Combined Sewer Separation

What Is a Combined Sewer System?

Combined sewer systems are sewers that are designed to collect rainwater runoff, domestic sewage, and industrial wastewater in the same pipe. The City's combined sewer systems transport all of its wastewater to our sewage treatment plant, where it is treated and then discharged to the Fox River. During periods of heavy rainfall or snowmelt, however, the wastewater volume in the City's combined sewer system can exceed the capacity of the sewer system or treatment plant. For this reason, combined sewer systems are designed to overflow occasionally and discharge excess wastewater directly to nearby streams, rivers, or other water bodies.

These overflows, called Combined Sewer Overflows (CSOs), contain not only stormwater but also untreated human and industrial waste, toxic materials, and debris. These types of systems are a major water pollution concern. Environmental Protection Agency's (EPA) CSO Control Policy, published April 19, 1994, is the national framework for control of CSOs. The Policy provides guidance on how communities with combined sewer systems can meet Clean Water Act goals in as flexible and cost-effective a manner as possible.

For more information on Combined Sewers, Combined Sewer Overflows and the CSO Control Policy you can visit the EPA website.

Where Are Batavia's Combined Sewers Located?

Batavia hired Trotter and Associates to complete a Wastewater Master Plan in 2008, which included locating the combined sewer area. They located 3 combined areas in the Downtown Drainage Basin, which are described: 

  • Area 1 (PDF)
    • Bounded by Illinois Avenue to the North, Houston Street to the South, Harrison Street to the West and Batavia Avenue to the East
  • Area 2 (PDF)
    • Bounded by Wilson Street to the North, Union Avenue to the South, VanNortwick to the West and Water Street to the East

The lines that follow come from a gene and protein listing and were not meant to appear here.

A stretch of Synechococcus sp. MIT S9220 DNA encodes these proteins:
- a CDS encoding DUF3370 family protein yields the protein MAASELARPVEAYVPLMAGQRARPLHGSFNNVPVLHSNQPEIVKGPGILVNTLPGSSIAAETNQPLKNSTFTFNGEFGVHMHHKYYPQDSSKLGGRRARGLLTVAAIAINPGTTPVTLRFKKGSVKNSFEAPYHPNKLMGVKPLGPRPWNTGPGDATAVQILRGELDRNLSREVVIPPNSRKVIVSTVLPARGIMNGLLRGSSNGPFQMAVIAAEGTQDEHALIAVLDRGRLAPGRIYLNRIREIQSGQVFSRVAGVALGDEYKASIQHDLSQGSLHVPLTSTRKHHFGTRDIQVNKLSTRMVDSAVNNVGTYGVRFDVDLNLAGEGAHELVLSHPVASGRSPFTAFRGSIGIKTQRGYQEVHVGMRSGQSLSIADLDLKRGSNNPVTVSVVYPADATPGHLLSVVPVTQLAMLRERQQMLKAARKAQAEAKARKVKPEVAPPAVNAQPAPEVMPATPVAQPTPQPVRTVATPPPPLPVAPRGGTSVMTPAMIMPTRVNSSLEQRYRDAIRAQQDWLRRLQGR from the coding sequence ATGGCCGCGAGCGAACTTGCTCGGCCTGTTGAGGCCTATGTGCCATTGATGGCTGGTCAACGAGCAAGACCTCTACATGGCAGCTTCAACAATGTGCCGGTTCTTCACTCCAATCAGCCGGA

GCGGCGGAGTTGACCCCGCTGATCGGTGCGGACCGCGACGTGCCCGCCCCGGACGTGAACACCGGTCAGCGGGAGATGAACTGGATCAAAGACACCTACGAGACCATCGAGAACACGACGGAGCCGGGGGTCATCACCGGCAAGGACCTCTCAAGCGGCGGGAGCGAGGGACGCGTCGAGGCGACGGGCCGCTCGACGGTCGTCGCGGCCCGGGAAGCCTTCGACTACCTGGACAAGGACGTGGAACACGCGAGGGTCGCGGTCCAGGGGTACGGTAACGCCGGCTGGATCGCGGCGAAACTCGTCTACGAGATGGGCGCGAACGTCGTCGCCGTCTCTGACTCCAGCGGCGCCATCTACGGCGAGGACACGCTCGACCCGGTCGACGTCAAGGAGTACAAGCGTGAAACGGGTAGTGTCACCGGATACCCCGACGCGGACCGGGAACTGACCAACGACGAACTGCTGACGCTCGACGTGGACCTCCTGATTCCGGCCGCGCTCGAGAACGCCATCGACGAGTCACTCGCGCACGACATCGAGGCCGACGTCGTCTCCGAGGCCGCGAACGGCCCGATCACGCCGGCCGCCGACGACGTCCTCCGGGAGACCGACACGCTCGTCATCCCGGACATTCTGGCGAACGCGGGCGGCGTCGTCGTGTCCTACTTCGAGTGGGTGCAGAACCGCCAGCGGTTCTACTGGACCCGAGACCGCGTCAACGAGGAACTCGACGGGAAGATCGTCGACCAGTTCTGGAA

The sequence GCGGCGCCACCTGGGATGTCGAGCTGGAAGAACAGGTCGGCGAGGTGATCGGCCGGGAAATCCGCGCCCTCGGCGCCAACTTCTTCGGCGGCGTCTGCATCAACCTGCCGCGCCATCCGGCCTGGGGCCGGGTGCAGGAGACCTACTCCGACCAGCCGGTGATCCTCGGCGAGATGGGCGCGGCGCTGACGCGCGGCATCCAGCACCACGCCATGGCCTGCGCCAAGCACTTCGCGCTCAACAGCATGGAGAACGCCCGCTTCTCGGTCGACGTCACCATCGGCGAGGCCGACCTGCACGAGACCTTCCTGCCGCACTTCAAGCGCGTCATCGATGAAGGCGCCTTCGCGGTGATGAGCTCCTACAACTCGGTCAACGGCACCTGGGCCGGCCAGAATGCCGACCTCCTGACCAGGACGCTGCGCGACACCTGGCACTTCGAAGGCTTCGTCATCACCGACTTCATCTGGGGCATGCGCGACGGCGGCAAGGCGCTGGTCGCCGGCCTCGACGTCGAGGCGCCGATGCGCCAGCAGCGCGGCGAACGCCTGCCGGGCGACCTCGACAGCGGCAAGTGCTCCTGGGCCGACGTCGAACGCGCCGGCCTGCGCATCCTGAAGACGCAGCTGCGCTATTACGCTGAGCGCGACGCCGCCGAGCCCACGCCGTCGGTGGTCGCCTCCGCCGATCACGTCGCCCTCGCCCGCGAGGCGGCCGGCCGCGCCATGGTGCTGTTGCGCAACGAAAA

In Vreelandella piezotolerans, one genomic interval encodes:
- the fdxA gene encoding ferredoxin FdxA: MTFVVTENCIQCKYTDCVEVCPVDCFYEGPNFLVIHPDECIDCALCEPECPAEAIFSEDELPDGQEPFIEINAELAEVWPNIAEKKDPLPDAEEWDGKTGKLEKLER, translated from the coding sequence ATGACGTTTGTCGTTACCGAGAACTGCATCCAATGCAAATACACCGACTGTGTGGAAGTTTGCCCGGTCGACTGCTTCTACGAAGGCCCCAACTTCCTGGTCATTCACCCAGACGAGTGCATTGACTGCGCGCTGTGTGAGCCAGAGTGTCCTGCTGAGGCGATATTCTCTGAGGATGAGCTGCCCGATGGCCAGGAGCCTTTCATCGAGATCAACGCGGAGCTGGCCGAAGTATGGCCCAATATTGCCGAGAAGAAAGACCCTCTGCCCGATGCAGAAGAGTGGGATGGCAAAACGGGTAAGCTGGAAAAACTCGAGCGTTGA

• Area 3 (PDF)
    • Bounded by Walnut Street to the North, halfway between Carlise and Morton to the South, the old railroad spur to the west and Jefferson Street to the East

What Will It Take to Separate the Sewers?

First, the City will need to collect data of the existing storm and sanitary sewers in those areas, which means locations, elevations and inverts of the pipe and manholes, inlets and catch basins. Some of this work was completed when Trotter and Associates did their Master Plan in 2008; they surveyed the combined sewer areas. The remainder of the information was collected by City Staff, starting in the winter of 2012 until consultants were hired in 2016.

After all the data has been collected it will be reviewed, analyzed and a storm sewer system designed to find a best with existing utilities. You ask, why a new storm sewer and not a sanitary sewer? Each individual property has a service that connects their building to the sanitary sewer, therefore this system will remain as the sanitary system as it is also the most cost productive solution as well.

Once a design has been engineered, a plan for funding and implementing different sections of the sewer will be put into place. Area 2 had been the area of focus as it is directly linked with the Main Street reconstruction project. In addition, after the June 2015 rain event Area 3 and other sections of Area 2 have been identified and studied too. The outfall for Area 3 was constructed in November 2016 and separation of the storm on Elm Street in Area 2 was completed in July 2016. Final engineering continues for each area, please reference those webpages for additional info.